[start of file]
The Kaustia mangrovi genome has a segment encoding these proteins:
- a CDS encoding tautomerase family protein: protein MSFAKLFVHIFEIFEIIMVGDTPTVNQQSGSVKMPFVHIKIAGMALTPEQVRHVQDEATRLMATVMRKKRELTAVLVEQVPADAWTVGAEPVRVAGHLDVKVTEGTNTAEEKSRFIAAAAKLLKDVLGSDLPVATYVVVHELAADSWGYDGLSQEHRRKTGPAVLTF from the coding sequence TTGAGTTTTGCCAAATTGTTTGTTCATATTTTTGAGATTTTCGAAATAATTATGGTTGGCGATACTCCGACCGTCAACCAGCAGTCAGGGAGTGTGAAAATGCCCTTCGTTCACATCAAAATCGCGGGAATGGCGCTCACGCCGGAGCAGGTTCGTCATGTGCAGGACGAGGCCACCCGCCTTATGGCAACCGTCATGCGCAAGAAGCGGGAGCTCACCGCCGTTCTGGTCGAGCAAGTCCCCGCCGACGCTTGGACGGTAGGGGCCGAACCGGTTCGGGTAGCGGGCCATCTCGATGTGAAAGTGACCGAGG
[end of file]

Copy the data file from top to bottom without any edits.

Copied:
The Kaustia mangrovi genome has a segment encoding these proteins:
- a CDS encoding tautomerase family protein: protein MSFAKLFVHIFEIFEIIMVGDTPTVNQQSGSVKMPFVHIKIAGMALTPEQVRHVQDEATRLMATVMRKKRELTAVLVEQVPADAWTVGAEPVRVAGHLDVKVTEGTNTAEEKSRFIAAAAKLLKDVLGSDLPVATYVVVHELAADSWGYDGLSQEHRRKTGPAVLTF from the coding sequence TTGAGTTTTGCCAAATTGTTTGTTCATATTTTTGAGATTTTCGAAATAATTATGGTTGGCGATACTCCGACCGTCAACCAGCAGTCAGGGAGTGTGAAAATGCCCTTCGTTCACATCAAAATCGCGGGAATGGCGCTCACGCCGGAGCAGGTTCGTCATGTGCAGGACGAGGCCACCCGCCTTATGGCAACCGTCATGCGCAAGAAGCGGGAGCTCACCGCCGTTCTGGTCGAGCAAGTCCCCGCCGACGCTTGGACGGTAGGGGCCGAACCGGTTCGGGTAGCGGGCCATCTCGATGTGAAAGTGACCGAGG